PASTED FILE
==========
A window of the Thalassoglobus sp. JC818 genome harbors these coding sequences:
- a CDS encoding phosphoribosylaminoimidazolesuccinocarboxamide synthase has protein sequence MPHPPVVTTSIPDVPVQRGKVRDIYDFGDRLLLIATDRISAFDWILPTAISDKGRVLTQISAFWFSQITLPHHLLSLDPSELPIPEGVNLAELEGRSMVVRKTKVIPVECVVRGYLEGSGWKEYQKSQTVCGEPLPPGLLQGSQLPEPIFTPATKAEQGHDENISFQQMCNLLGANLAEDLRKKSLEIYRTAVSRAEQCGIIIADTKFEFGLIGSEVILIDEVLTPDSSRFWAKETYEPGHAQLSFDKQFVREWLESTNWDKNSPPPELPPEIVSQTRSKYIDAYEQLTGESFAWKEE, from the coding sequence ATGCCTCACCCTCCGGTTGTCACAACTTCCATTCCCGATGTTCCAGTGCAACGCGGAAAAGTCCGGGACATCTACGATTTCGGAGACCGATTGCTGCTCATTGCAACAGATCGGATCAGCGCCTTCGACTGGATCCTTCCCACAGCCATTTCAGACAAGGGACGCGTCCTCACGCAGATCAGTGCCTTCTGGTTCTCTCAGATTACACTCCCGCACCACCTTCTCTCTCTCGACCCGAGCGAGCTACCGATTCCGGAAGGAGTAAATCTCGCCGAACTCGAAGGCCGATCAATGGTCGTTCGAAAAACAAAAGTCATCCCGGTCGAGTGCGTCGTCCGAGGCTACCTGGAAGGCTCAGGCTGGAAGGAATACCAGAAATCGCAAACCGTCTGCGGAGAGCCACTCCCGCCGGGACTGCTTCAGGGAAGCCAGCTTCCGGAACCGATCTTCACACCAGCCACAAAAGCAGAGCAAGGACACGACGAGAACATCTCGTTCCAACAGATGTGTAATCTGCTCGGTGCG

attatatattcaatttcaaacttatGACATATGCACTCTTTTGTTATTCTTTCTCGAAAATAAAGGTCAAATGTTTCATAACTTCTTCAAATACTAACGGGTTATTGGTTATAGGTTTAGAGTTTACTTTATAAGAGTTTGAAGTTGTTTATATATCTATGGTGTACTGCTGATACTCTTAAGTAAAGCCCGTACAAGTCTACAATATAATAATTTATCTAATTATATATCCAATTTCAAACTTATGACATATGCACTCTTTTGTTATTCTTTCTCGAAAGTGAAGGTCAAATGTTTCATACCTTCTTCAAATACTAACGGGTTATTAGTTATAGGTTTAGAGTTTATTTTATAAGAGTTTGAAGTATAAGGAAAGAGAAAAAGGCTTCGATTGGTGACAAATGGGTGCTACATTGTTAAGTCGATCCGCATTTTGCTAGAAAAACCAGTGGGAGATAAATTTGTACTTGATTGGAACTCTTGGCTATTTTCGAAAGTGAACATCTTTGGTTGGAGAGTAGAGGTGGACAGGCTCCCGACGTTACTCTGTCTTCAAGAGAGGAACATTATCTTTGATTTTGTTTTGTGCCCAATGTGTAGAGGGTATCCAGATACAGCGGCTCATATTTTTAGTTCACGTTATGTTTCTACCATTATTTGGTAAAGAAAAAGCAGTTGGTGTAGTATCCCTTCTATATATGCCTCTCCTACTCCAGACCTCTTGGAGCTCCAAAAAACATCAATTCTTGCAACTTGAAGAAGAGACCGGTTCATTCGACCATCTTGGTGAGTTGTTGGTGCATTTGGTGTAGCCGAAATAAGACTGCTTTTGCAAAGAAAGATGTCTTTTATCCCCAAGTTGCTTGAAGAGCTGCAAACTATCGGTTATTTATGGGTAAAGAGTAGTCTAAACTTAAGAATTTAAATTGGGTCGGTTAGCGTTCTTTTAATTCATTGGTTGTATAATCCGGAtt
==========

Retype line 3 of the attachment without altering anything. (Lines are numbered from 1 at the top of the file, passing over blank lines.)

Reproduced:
attatatattcaatttcaaacttatGACATATGCACTCTTTTGTTATTCTTTCTCGAAAATAAAGGTCAAATGTTTCATAACTTCTTCAAATACTAACGGGTTATTGGTTATAGGTTTAGAGTTTACTTTATAAGAGTTTGAAGTTGTTTATATATCTATGGTGTACTGCTGATACTCTTAAGTAAAGCCCGTACAAGTCTACAATATAATAATTTATCTAATTATATATCCAATTTCAAACTTATGACATATGCACTCTTTTGTTATTCTTTCTCGAAAGTGAAGGTCAAATGTTTCATACCTTCTTCAAATACTAACGGGTTATTAGTTATAGGTTTAGAGTTTATTTTATAAGAGTTTGAAGTATAAGGAAAGAGAAAAAGGCTTCGATTGGTGACAAATGGGTGCTACATTGTTAAGTCGATCCGCATTTTGCTAGAAAAACCAGTGGGAGATAAATTTGTACTTGATTGGAACTCTTGGCTATTTTCGAAAGTGAACATCTTTGGTTGGAGAGTAGAGGTGGACAGGCTCCCGACGTTACTCTGTCTTCAAGAGAGGAACATTATCTTTGATTTTGTTTTGTGCCCAATGTGTAGAGGGTATCCAGATACAGCGGCTCATATTTTTAGTTCACGTTATGTTTCTACCATTATTTGGTAAAGAAAAAGCAGTTGGTGTAGTATCCCTTCTATATATGCCTCTCCTACTCCAGACCTCTTGGAGCTCCAAAAAACATCAATTCTTGCAACTTGAAGAAGAGACCGGTTCATTCGACCATCTTGGTGAGTTGTTGGTGCATTTGGTGTAGCCGAAATAAGACTGCTTTTGCAAAGAAAGATGTCTTTTATCCCCAAGTTGCTTGAAGAGCTGCAAACTATCGGTTATTTATGGGTAAAGAGTAGTCTAAACTTAAGAATTTAAATTGGGTCGGTTAGCGTTCTTTTAATTCATTGGTTGTATAATCCGGAtt